In my first year as a Jesuit, this question was asked of a priest I lived with at the time. Without hesitating he said, “The people I’ve gotten to live with, know and work with. Your vocation as a Jesuit will put you in contact with some of the finest people you’ll ever meet.” I have nothing to add to his answer. This has been my favorite part of being a Jesuit: working and living alongside the finest people I could ever hope to know. The finest in the sense of hearts on fire for the Lord who work with diligence, creativity and joy to serve Christ’s mission. Without exception, I’ve been inspired, enriched and humbled in every place I’ve been as a Jesuit, discovering the beauty of such wonderful people worldwide in places I would have never thought to go myself, but now I can’t imagine not having been.
Where has your Jesuit vocation taken you that you never thought you would go?
Every single place I’ve been is a place I couldn’t imagine being prior to my life as a Jesuit. If I had to pick just one that stands out, it would be my novice pilgrimage experience. Here, I was sent out to cities unknown for almost three weeks, with almost no money ($5), no communication devices or credit cards, and I had to beg my way from city to city, asking for money for food and transportation, and begging for places to stay. I did not know this was part of being trained as a Jesuit prior to entrance, and I found myself asking many times during those three weeks: “Why am I doing this? This is crazy!?” Yet, each morning when I arose, I would meet someone or experience something that was encouraging, inviting me to keep going one more day on this journey. I witnessed so much kindness on the road, toward me and toward others, small gestures between strangers that strengthened both for their own paths. I had no real physical destination for these three weeks, but my spiritual destination was to cultivate gratitude, joy and humility in the face of the unknown, the uncertain and the unpleasant. Being completely in the hands of others was humbling, uncomfortable and sometimes harsh, but often it was enriching, and it was an experience of utter trust and reliance on God through the goodness of people he placed in my path.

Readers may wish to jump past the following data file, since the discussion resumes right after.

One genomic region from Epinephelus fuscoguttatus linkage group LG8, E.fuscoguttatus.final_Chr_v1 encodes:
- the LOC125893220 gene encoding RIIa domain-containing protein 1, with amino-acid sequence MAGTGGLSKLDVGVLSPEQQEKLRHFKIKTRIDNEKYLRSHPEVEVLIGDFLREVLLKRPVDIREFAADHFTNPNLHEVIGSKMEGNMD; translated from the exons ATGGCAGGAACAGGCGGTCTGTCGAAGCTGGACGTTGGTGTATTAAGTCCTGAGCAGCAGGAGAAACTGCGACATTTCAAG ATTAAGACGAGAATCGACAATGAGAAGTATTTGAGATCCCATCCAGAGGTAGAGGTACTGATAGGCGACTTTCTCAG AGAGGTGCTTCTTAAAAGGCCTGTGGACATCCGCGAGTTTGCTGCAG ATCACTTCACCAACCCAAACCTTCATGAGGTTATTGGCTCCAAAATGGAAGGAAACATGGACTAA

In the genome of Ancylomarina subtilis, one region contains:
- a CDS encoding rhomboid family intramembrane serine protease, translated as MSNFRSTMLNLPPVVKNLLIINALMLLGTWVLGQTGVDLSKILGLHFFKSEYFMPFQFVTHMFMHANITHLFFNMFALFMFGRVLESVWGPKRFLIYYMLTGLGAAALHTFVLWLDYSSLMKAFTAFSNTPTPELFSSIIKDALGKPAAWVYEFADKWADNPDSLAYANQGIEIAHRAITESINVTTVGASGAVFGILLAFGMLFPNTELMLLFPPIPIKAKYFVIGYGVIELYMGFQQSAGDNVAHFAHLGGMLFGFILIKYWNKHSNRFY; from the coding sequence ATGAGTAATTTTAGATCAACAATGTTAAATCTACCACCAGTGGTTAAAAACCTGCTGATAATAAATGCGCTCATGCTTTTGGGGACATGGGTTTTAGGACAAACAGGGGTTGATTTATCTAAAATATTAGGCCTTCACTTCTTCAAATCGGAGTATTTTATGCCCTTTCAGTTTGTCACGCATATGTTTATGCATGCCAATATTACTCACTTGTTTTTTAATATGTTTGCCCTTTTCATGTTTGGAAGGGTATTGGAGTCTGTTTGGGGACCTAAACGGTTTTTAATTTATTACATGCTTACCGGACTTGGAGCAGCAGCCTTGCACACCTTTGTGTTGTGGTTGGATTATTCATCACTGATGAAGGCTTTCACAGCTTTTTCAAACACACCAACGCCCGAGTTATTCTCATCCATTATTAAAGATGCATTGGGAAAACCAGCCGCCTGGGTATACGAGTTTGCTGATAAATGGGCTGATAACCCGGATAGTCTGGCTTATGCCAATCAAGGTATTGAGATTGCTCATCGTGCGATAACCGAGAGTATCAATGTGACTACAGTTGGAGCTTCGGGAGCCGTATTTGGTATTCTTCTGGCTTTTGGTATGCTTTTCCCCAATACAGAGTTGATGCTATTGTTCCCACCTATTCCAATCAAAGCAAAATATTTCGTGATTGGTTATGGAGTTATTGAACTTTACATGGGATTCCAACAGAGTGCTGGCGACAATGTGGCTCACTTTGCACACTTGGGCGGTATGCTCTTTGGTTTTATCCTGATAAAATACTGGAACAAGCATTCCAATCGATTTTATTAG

Jesuit spirituality is anchored in a disposition of mobility. We are taught as novices that as Jesuits “our home is the road.” This pilgrimage experience was an unexpected way for me to learn this truth and to learn to make the road my home. I’ve never done anything like the novice pilgrimage again, but I have been on the road regularly in my formation, and I will continue to be called out again onto new roads as a priest in my future ministries. Like in my pilgrimage, I have savored much goodness and shared goodness as well; experienced some harshness; and made detours and mistakes on the way. But regardless of the road, I have always tasted God’s grace and seen God’s hand guiding me onward. Like my first experience of pilgrimage, I do not have any physical destination of a final city to get to in my work and mission, but my spiritual destination remains clear: My eternal home in heaven is at the end of the road the Lord has me walking.